Church of England Diocese of Bath & Wells Easton-in-Gordano

Trinity 3

19 Jun 2021, midnight
TrinityThreeMark4JesusCalmsTheStorm20062021.doc Download
From_the_Vicar

Trinity 3 Mark 4:35-41 Job 38:1-11

Isn’t it funny how we rely so much on what we’re used to? Only the other day, I had set out to do certain things as planned, all of which required the use of electricity, only to find that for a full morning our supply would be switched off due to maintenance on the grid. After my first frustration had cooled, I then struck a brilliant idea: instead of using a plugged-in computer, I could revert to pen and paper, for at least one task if not two! Sometimes we just need to be reminded of a power greater than ourselves, and accept that there’s a reason, even if we don’t think it’s too convenient.

Things were certainly not very convenient for Job, and that’s an understatement. After he has lost everything on earth that he held dear, except his life, his friends try to console him, but their words are hollow and do not convey the authority and care of the Lord God. And so, God himself speaks, and points out to Job and his friends that their understanding of God is too limited, something that the disciples come to see in their experience on the lake in a storm. As they try to reach the other side, a furious squall comes up, and the waves break over the boat, so that it nearly gets swamped. Jesus is in the stern, sleeping on a cushion. Don’t you like that touching detail of a cushion? So the disciples, in their agony, wake him up, saying, ‘Teacher, don’t you care if we drown?’ And Jesus gets up, rebukes the wind, and says to the waves, ‘Quiet! Be still!’ Then the wind dies down and it’s completely calm. And Jesus says to his disciples, ‘Why are you so afraid? Do you still have no faith?’

Now what terrifies the disciples even more at this moment is the authority over creation that Jesus owns. He literally rules over the wind and the waves and brings them under his control. Jesus slept during the storm, as if it couldn’t touch him at all, and then, when the disciples are at their wits’ end, he just speaks and the storm dies down.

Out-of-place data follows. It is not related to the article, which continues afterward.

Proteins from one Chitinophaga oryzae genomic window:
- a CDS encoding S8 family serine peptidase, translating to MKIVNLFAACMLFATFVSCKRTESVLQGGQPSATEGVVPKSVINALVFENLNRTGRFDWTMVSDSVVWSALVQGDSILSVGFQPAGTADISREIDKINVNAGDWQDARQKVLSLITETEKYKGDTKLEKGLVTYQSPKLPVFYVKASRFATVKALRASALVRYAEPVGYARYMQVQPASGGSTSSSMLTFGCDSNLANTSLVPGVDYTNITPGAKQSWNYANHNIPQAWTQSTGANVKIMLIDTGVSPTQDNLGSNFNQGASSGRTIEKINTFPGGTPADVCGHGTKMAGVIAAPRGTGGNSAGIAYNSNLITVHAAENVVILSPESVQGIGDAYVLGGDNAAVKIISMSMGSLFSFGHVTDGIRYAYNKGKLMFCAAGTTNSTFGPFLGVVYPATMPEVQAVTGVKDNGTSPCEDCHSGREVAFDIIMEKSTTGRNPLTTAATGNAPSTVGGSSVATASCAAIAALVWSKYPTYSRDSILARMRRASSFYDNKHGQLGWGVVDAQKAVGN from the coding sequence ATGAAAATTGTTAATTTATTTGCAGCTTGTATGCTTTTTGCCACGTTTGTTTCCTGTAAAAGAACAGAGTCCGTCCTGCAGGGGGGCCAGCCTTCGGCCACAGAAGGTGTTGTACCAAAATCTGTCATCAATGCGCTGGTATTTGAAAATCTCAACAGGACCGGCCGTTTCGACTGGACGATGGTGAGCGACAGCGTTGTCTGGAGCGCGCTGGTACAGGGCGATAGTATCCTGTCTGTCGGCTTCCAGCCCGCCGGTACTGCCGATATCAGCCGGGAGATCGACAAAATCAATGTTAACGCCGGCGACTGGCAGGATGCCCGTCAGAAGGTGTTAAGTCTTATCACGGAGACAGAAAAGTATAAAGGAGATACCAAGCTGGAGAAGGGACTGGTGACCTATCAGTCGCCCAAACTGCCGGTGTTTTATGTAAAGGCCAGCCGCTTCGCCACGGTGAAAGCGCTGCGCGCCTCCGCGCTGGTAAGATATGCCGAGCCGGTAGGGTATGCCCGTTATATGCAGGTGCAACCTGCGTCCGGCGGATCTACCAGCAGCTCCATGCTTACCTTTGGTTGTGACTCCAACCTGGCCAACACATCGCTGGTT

There’s been a lot of talk recently about dates and data; and about how, with the aid of science, we can get a grip on, and perhaps even control, Covid-19. But even though science is a gift from God that should be used appropriately and for the benefit of all creation, it is that same creation that was made by God in the first place and that speaks of his wisdom and care. When I am in my garden, and see a butterfly landing on a flower and collecting the nectar from it, it fills me with awe and joy to see the intricate wisdom of it all. No test-tube could have created that balance of nature that speaks of God’s power and his love.

There’s plenty of problems in this world. It’s a sad truth that so often they spring from our human tendency of making ourselves look big, while at the same time making God too small. If there’s just one thing that we take away from today’s readings, let it be a change in our perspective. Let it be a new appreciation of who God is, how Jesus has been God-with-us, and how much we are in need of God’s loving care and provision. It’s so easy to take things for granted, like relying on the supply of electricity in our part of the world. But the one who makes even the wind and the sea obey him, and who truly rules over them, should not be taken for granted. He deserves our full commitment and our respect. And when we give that to him, we find that he gives us, perhaps not everything we want, but certainly everything we need, including calm in the midst of the storms of life. Amen.